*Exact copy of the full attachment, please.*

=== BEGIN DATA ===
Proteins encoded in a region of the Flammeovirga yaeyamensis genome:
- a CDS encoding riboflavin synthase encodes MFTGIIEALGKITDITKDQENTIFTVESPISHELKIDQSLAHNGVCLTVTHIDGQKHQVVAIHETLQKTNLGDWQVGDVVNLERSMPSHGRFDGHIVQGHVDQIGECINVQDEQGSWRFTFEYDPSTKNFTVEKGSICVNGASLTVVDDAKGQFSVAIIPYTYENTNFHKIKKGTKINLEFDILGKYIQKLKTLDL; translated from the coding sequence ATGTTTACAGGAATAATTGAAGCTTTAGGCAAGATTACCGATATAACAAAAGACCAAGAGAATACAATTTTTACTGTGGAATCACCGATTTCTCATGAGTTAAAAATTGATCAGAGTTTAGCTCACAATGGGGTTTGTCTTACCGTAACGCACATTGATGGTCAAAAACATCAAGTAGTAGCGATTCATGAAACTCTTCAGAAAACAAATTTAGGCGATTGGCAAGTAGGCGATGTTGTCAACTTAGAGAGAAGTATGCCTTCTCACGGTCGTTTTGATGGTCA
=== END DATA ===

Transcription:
Proteins encoded in a region of the Flammeovirga yaeyamensis genome:
- a CDS encoding riboflavin synthase encodes MFTGIIEALGKITDITKDQENTIFTVESPISHELKIDQSLAHNGVCLTVTHIDGQKHQVVAIHETLQKTNLGDWQVGDVVNLERSMPSHGRFDGHIVQGHVDQIGECINVQDEQGSWRFTFEYDPSTKNFTVEKGSICVNGASLTVVDDAKGQFSVAIIPYTYENTNFHKIKKGTKINLEFDILGKYIQKLKTLDL; translated from the coding sequence ATGTTTACAGGAATAATTGAAGCTTTAGGCAAGATTACCGATATAACAAAAGACCAAGAGAATACAATTTTTACTGTGGAATCACCGATTTCTCATGAGTTAAAAATTGATCAGAGTTTAGCTCACAATGGGGTTTGTCTTACCGTAACGCACATTGATGGTCAAAAACATCAAGTAGTAGCGATTCATGAAACTCTTCAGAAAACAAATTTAGGCGATTGGCAAGTAGGCGATGTTGTCAACTTAGAGAGAAGTATGCCTTCTCACGGTCGTTTTGATGGTCA